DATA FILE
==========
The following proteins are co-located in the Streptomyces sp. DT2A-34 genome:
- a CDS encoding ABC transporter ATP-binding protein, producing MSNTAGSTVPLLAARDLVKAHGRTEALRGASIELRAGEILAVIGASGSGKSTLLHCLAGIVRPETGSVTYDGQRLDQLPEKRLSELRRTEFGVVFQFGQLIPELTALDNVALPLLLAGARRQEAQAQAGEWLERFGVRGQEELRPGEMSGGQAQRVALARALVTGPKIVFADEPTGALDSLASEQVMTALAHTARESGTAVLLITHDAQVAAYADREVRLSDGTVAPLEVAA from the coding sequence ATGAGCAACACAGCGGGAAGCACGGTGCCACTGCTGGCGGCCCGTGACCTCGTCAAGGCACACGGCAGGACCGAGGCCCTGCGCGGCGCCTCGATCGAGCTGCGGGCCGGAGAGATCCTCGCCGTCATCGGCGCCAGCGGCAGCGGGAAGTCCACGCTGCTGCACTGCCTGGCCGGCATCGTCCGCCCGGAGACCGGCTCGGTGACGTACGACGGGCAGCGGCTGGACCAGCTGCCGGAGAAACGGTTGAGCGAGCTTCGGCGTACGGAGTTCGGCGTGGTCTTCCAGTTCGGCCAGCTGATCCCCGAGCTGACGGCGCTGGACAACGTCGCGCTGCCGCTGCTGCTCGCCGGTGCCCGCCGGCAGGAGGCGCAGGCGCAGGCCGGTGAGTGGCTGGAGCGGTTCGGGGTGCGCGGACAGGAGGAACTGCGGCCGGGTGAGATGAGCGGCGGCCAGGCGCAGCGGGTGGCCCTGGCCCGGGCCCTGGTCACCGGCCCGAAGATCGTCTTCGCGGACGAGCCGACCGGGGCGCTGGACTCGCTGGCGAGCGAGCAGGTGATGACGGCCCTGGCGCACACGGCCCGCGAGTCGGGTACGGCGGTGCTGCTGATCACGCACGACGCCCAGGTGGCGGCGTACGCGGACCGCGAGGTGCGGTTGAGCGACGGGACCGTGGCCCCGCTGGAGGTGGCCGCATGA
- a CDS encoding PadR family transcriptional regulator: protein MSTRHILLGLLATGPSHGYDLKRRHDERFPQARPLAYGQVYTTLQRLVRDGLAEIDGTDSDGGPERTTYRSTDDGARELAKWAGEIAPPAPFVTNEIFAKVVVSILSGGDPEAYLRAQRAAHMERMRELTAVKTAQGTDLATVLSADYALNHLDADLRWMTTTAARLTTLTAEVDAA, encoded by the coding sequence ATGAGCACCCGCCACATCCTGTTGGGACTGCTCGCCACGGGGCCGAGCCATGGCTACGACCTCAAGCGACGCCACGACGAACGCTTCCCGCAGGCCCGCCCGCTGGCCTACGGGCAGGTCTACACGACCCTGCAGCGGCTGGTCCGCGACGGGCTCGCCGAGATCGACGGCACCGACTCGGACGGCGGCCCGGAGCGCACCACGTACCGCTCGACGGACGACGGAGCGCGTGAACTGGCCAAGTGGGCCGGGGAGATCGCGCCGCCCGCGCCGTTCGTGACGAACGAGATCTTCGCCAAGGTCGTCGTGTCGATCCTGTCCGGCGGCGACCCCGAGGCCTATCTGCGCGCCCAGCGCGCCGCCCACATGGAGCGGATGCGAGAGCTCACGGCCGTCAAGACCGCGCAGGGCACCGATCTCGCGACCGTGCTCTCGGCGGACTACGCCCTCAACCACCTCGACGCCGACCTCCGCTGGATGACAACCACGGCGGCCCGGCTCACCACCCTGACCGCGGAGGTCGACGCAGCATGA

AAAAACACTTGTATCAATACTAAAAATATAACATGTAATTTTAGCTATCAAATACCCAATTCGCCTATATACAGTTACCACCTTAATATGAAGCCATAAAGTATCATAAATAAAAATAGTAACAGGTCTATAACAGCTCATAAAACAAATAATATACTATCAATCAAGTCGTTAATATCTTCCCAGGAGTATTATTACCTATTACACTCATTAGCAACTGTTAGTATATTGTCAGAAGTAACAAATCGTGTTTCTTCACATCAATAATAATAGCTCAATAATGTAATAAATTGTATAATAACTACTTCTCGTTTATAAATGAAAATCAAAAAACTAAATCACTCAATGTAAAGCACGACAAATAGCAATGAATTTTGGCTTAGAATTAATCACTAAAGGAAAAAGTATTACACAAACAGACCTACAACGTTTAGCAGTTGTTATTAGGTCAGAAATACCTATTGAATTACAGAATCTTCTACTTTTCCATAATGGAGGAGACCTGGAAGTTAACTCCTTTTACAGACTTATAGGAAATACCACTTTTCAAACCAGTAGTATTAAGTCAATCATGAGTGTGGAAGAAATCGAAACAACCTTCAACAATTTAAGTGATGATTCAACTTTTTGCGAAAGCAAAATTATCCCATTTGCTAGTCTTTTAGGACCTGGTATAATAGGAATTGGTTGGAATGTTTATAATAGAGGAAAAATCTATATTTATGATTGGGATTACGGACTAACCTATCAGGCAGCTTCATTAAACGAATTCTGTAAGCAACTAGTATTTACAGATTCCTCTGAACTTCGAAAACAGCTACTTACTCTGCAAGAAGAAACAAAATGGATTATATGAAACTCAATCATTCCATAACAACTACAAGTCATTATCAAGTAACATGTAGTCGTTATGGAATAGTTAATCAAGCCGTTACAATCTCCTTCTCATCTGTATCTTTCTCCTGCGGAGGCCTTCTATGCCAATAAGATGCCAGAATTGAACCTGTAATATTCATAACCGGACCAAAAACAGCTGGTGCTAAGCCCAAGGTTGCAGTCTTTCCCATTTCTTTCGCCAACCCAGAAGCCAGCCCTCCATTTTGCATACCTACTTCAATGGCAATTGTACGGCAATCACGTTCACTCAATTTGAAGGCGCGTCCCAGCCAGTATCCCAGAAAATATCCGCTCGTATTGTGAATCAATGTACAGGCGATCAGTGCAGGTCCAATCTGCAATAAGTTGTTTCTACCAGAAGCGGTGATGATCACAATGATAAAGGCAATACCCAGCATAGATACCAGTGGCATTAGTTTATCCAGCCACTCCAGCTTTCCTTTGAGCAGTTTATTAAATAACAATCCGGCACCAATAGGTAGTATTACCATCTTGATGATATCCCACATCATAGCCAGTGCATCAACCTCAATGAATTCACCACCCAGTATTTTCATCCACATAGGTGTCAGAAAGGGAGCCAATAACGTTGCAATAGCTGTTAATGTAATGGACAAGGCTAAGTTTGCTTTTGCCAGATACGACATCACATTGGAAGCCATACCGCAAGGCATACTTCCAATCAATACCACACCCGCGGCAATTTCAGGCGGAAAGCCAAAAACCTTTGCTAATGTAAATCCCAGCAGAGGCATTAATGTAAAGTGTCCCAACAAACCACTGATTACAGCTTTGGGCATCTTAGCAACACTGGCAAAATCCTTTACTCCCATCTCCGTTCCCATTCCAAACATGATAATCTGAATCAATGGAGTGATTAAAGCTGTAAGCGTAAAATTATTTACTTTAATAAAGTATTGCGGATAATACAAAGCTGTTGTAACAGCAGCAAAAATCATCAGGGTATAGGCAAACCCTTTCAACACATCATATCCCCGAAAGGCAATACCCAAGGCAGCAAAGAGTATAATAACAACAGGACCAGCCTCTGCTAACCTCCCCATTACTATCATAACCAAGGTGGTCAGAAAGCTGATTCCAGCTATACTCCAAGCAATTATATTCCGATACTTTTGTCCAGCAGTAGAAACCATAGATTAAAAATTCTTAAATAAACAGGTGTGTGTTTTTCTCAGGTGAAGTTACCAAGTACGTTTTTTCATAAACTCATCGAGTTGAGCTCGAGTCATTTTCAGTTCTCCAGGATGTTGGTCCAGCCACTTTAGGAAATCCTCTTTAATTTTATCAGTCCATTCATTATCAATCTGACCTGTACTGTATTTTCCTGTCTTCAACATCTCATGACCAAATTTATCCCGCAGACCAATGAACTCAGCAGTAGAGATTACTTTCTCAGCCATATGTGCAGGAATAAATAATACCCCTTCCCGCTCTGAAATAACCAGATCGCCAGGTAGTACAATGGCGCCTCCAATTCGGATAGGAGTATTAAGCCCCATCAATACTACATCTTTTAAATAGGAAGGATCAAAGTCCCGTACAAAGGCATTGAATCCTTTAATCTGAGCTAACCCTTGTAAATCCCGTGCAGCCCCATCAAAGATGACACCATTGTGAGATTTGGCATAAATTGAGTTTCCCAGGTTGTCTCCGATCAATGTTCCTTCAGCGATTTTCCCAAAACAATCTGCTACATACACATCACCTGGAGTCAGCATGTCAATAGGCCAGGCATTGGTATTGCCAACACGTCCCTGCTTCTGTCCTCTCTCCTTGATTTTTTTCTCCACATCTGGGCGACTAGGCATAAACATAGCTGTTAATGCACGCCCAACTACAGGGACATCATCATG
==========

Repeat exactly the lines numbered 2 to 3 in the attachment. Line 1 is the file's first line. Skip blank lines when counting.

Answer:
- a CDS encoding ABC transporter ATP-binding protein, producing MSNTAGSTVPLLAARDLVKAHGRTEALRGASIELRAGEILAVIGASGSGKSTLLHCLAGIVRPETGSVTYDGQRLDQLPEKRLSELRRTEFGVVFQFGQLIPELTALDNVALPLLLAGARRQEAQAQAGEWLERFGVRGQEELRPGEMSGGQAQRVALARALVTGPKIVFADEPTGALDSLASEQVMTALAHTARESGTAVLLITHDAQVAAYADREVRLSDGTVAPLEVAA from the coding sequence ATGAGCAACACAGCGGGAAGCACGGTGCCACTGCTGGCGGCCCGTGACCTCGTCAAGGCACACGGCAGGACCGAGGCCCTGCGCGGCGCCTCGATCGAGCTGCGGGCCGGAGAGATCCTCGCCGTCATCGGCGCCAGCGGCAGCGGGAAGTCCACGCTGCTGCACTGCCTGGCCGGCATCGTCCGCCCGGAGACCGGCTCGGTGACGTACGACGGGCAGCGGCTGGACCAGCTGCCGGAGAAACGGTTGAGCGAGCTTCGGCGTACGGAGTTCGGCGTGGTCTTCCAGTTCGGCCAGCTGATCCCCGAGCTGACGGCGCTGGACAACGTCGCGCTGCCGCTGCTGCTCGCCGGTGCCCGCCGGCAGGAGGCGCAGGCGCAGGCCGGTGAGTGGCTGGAGCGGTTCGGGGTGCGCGGACAGGAGGAACTGCGGCCGGGTGAGATGAGCGGCGGCCAGGCGCAGCGGGTGGCCCTGGCCCGGGCCCTGGTCACCGGCCCGAAGATCGTCTTCGCGGACGAGCCGACCGGGGCGCTGGACTCGCTGGCGAGCGAGCAGGTGATGACGGCCCTGGCGCACACGGCCCGCGAGTCGGGTACGGCGGTGCTGCTGATCACGCACGACGCCCAGGTGGCGGCGTACGCGGACCGCGAGGTGCGGTTGAGCGACGGGACCGTGGCCCCGCTGGAGGTGGCCGCATGA
- a CDS encoding PadR family transcriptional regulator: protein MSTRHILLGLLATGPSHGYDLKRRHDERFPQARPLAYGQVYTTLQRLVRDGLAEIDGTDSDGGPERTTYRSTDDGARELAKWAGEIAPPAPFVTNEIFAKVVVSILSGGDPEAYLRAQRAAHMERMRELTAVKTAQGTDLATVLSADYALNHLDADLRWMTTTAARLTTLTAEVDAA, encoded by the coding sequence ATGAGCACCCGCCACATCCTGTTGGGACTGCTCGCCACGGGGCCGAGCCATGGCTACGACCTCAAGCGACGCCACGACGAACGCTTCCCGCAGGCCCGCCCGCTGGCCTACGGGCAGGTCTACACGACCCTGCAGCGGCTGGTCCGCGACGGGCTCGCCGAGATCGACGGCACCGACTCGGACGGCGGCCCGGAGCGCACCACGTACCGCTCGACGGACGACGGAGCGCGTGAACTGGCCAAGTGGGCCGGGGAGATCGCGCCGCCCGCGCCGTTCGTGACGAACGAGATCTTCGCCAAGGTCGTCGTGTCGATCCTGTCCGGCGGCGACCCCGAGGCCTATCTGCGCGCCCAGCGCGCCGCCCACATGGAGCGGATGCGAGAGCTCACGGCCGTCAAGACCGCGCAGGGCACCGATCTCGCGACCGTGCTCTCGGCGGACTACGCCCTCAACCACCTCGACGCCGACCTCCGCTGGATGACAACCACGGCGGCCCGGCTCACCACCCTGACCGCGGAGGTCGACGCAGCATGA